Anti-terrorism law not intended vs CPP-NPA

AT GROUND LEVEL - Satur C. Ocampo (The Philippine Star) - March 24, 2018 - 12:00am

Yesterday the Regional Trial Court Branch 19 in Manila began hearing a motion, filed in my behalf by the Public Interest Law Center (PILC), to dismiss the Department of Justice petition asking the court to declare the Communist Party of the Philippines and the New People’s Army as “terrorist and outlawed organizations,” pursuant to the Human Security Act of 2007 (RA 9372, the anti-terrorism law).

Why am I involved in this civil court procedure, and why am I moving for the outright dismissal of the DoJ petition?

While the petition explicitly asks the court to declare as “terrorists” the two revolutionary organizations, it seeks to implicate me as one of their alleged “known officers” with home addresses, through whom “respondents CPP and NPA… may be served with summons and other processes” of the court. On March 2, the court’s sheriff came to my home, handed me a copy of the petition and a summons, requiring me to answer the petition within 15 days. I asked the PILC, through managing counsel Atty. Rachel Pastores, for legal advice and they readily agreed to handle the matter for me.

I have publicly denounced my inclusion in the petition’s listing of alleged “officers and members” of the CPP-NPA, which implies that these persons are also to be tagged as terrorists. It’s a mishmash of over 600 names of known mass leaders, peace negotiators and consultants, human rights defenders including a United Nations special rapporteur, plus 187 aliases of alleged underground revolutionary leaders. Rightfully, the listing has been denounced by several local, national, and international organizations.

I have also categorically denied prior knowledge of and participation in any of the alleged terrorist acts cited to support the petition. And in the motion to dismiss it, filed by the PILC on March 19, I reiterate the denunciation and denial.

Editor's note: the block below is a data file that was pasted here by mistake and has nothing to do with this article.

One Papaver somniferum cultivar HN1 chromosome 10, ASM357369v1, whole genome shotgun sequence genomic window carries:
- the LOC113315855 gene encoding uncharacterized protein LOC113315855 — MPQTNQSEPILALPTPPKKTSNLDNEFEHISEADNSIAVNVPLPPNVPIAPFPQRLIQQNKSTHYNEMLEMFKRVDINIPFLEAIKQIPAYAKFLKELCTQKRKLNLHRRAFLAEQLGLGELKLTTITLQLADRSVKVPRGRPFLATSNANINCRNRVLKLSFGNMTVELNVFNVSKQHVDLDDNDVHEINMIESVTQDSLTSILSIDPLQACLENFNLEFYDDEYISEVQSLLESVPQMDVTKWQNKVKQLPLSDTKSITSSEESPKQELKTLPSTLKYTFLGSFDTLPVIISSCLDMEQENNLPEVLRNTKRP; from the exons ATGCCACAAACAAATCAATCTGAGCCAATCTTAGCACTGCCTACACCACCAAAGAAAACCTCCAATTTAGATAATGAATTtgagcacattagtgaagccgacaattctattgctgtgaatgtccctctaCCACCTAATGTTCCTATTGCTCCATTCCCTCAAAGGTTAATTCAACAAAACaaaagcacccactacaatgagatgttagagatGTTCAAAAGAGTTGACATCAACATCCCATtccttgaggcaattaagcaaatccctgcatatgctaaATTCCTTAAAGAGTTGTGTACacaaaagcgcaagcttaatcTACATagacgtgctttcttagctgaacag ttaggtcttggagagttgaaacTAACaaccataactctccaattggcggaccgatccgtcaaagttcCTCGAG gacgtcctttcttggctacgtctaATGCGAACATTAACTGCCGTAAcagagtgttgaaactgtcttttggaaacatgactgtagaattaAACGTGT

My lawyers and I have gone over the petition and its attachments. We found no incontrovertible proof to establish as fact that I am a current officer or member of the CPP or the NPA. And we didn’t find any credible, much less verifiable evidence on my alleged participation in any of the “acts of terror” attributed to the two organizations.

Because the petition doesn’t cite me as a respondent and fails to show a cause for action against me, there is no valid legal basis for the court to acquire jurisdiction over my person. Moreover, it fails to show convincing evidence to back up a declaration that the CPP and NPA are terrorist organizations. Ergo, I contend that the court should dismiss the petition.

Furthermore, as a former three-term member and Deputy Minority Leader of the House of Representatives, I actively participated in the deliberations on and opposed the Arroyo administration bill that became RA 9372.

I can therefore say confidently that, as a matter of fact, the legislators who framed and sponsored this anti-terrorism law had stated, in the congressional records, that it was NOT intended to apply to the CPP-NPA.

But first, let’s deal with the essence of the DoJ petition. It claims: “Respondents CPP and the NPA were organized for the purpose of engaging in terrorism and, for almost half a century have been, and are still, using acts of terror to sow and create a condition of widespread and extraordinary fear and panic among the populace in order to overthrow the duly constituted authorities and seize control of the Philippine government through armed struggle.”